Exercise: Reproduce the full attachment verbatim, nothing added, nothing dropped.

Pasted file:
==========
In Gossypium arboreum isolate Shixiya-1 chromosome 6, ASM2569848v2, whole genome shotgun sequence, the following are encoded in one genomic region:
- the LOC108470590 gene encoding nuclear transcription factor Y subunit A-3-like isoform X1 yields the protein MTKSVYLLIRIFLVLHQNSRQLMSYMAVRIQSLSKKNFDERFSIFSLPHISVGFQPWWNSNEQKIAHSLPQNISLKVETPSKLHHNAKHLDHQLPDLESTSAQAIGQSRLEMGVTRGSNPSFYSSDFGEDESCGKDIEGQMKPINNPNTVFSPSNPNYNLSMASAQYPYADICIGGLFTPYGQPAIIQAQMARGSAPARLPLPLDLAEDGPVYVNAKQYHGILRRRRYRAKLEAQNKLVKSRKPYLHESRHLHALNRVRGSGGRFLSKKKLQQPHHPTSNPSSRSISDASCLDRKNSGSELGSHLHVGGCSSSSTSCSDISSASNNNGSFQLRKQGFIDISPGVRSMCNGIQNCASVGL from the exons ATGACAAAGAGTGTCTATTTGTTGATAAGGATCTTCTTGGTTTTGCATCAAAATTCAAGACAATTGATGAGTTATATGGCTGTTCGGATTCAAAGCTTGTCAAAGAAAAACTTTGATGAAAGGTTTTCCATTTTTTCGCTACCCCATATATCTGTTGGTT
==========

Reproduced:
In Gossypium arboreum isolate Shixiya-1 chromosome 6, ASM2569848v2, whole genome shotgun sequence, the following are encoded in one genomic region:
- the LOC108470590 gene encoding nuclear transcription factor Y subunit A-3-like isoform X1 yields the protein MTKSVYLLIRIFLVLHQNSRQLMSYMAVRIQSLSKKNFDERFSIFSLPHISVGFQPWWNSNEQKIAHSLPQNISLKVETPSKLHHNAKHLDHQLPDLESTSAQAIGQSRLEMGVTRGSNPSFYSSDFGEDESCGKDIEGQMKPINNPNTVFSPSNPNYNLSMASAQYPYADICIGGLFTPYGQPAIIQAQMARGSAPARLPLPLDLAEDGPVYVNAKQYHGILRRRRYRAKLEAQNKLVKSRKPYLHESRHLHALNRVRGSGGRFLSKKKLQQPHHPTSNPSSRSISDASCLDRKNSGSELGSHLHVGGCSSSSTSCSDISSASNNNGSFQLRKQGFIDISPGVRSMCNGIQNCASVGL from the exons ATGACAAAGAGTGTCTATTTGTTGATAAGGATCTTCTTGGTTTTGCATCAAAATTCAAGACAATTGATGAGTTATATGGCTGTTCGGATTCAAAGCTTGTCAAAGAAAAACTTTGATGAAAGGTTTTCCATTTTTTCGCTACCCCATATATCTGTTGGTT